15. Dominican writer José Gabriel Alcántara Almánzar reading from his prose
  16. Ecuadorian writer Alfredo Pareja y Díez Canseco reading from his work 
  17. Ecuadorian writer Demetrio Aguilera Malta reading from his work
  18. Guatemalan-American author Francisco Goldman reading from his work
  19. Haitian poet René Bélance reading from his work
  20. Honduran poet and writer Rafael Heliodoro Valle reading from his poetry
  21. Mexican author Cristina Rivera Garza reading from her work
  22. Mexican poet and short story writer Juan José Arreola reads from his work
  23. Mexican poet and writer Andrés Henestrosa reading from his work
  24. Mexican poet Homero Aridjis reading from his poetry
  25. Mexican writer and translator Angel María Garibay K. commenting and reading from ancient poetry in Náhuatl followed by his Spanish translations
  26. Mexican writer María Luisa Mendoza reading from her work
  27. Mexican-American poet Juan Felipe Herrera reading from his work 
  28. Nicaraguan poet, scholar, and folklorist Ernesto Mejía Sánchez reading from his poetry
  29. Panamanian poet Ana Isabel Illuca reading from her unpublished verse
  30. Panamanian poet Ricardo J. Bermúdez reading from his work
  31. Panamanian writer Joaquín Baleño C. reading from his novel, Curundú
  32. Peruvian author Alonso Cueto reading from his work
  33. Peruvian poet and writer Alberto Hidalgo reading from his verse
  34. Peruvian author Santiago Roncagliolo reading from his work
  35. Peruvian poet Andrés Alencastre reading from his work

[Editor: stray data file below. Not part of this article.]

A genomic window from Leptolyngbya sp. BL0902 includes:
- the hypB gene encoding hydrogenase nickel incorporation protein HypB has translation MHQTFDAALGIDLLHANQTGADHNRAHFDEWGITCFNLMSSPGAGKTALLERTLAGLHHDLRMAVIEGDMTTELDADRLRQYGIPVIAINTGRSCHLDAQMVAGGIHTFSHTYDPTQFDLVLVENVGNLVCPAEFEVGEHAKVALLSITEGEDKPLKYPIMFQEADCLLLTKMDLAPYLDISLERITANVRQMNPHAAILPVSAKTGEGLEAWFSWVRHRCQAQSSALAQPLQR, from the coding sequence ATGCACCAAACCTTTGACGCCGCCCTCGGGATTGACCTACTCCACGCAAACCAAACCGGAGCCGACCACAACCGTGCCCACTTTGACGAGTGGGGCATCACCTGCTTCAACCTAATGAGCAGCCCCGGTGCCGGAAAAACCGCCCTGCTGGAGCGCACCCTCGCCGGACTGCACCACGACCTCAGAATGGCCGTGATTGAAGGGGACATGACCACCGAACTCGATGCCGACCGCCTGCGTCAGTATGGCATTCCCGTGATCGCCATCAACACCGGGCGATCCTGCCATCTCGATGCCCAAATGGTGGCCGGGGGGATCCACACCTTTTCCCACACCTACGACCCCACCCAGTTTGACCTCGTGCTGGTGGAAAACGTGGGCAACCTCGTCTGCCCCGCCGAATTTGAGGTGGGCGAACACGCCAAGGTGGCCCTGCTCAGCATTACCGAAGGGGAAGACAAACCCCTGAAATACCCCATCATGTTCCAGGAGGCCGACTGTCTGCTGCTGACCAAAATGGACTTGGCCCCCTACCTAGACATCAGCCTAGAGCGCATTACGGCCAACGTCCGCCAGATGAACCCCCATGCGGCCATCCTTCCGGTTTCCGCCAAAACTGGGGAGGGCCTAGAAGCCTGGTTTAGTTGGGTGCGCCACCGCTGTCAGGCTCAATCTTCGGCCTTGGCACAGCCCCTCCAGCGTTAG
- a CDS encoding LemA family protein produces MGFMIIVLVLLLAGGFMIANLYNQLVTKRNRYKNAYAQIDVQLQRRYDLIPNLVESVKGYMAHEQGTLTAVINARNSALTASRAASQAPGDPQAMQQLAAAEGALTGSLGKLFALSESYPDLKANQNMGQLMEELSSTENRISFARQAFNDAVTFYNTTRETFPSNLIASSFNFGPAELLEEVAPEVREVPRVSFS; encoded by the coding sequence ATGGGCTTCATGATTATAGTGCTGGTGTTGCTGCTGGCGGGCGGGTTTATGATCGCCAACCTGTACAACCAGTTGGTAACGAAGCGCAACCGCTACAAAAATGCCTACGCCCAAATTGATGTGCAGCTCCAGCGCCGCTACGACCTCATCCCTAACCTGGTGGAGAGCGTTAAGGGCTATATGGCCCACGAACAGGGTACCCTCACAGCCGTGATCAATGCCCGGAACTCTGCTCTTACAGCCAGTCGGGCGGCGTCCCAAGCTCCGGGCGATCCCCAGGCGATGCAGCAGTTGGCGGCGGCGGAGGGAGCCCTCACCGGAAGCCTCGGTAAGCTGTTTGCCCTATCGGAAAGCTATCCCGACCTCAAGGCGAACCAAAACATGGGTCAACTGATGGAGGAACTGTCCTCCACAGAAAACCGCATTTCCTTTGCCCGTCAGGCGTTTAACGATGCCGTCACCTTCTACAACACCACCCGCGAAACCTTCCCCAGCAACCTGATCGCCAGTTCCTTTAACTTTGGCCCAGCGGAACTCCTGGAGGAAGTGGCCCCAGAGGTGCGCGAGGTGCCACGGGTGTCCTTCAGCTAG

36. Peruvian poet Xavier Abril reading from his work
  37. Peruvian-American author Daniel Alarcón reading from his work
  38. Puerto Rican author José Agustín Balseiro reading from his verse
  39. Puerto Rican writer Rosario Ferré reading from her prose and poetry
  40. Puerto Rican author Esmeralda Santiago reading from her work
  41. Salvadorean poet Manlio Argueta reads from his works
  42. Spanish author Antonio Muñoz Molina reading from his work
  43. Spanish author Carlos Ruiz Zafón reading from his work
  44. Spanish author Enrique Vila-Matas reading from his work
  45. Spanish author Unai Elorriaga reading from his work
  46. Spanish poet César Antonio Molina reading from his work
  47. Spanish poet Clementina Arderíu reading from her work 
  48. Spanish poet Vicente Aleixandre reading from his work
  49. Spanish-Argentine author and poet Andrés Neuman reading from his work 
  50. West Indian playwright David Edgecombe reading from his work

One Comment

  1. Ben Saifer
    October 11, 2018 at 12:40 pm

    WOW!

Add a Comment

This blog is governed by the general rules of respectful civil discourse. You are fully responsible for everything that you post. The content of all comments is released into the public domain unless clearly stated otherwise. The Library of Congress does not control the content posted. Nevertheless, the Library of Congress may monitor any user-generated content as it chooses and reserves the right to remove content for any reason whatever, without consent. Gratuitous links to sites are viewed as spam and may result in removed comments. We further reserve the right, in our sole discretion, to remove a user's privilege to post content on the Library site. Read our Comment and Posting Policy.

Required fields are indicated with an * asterisk.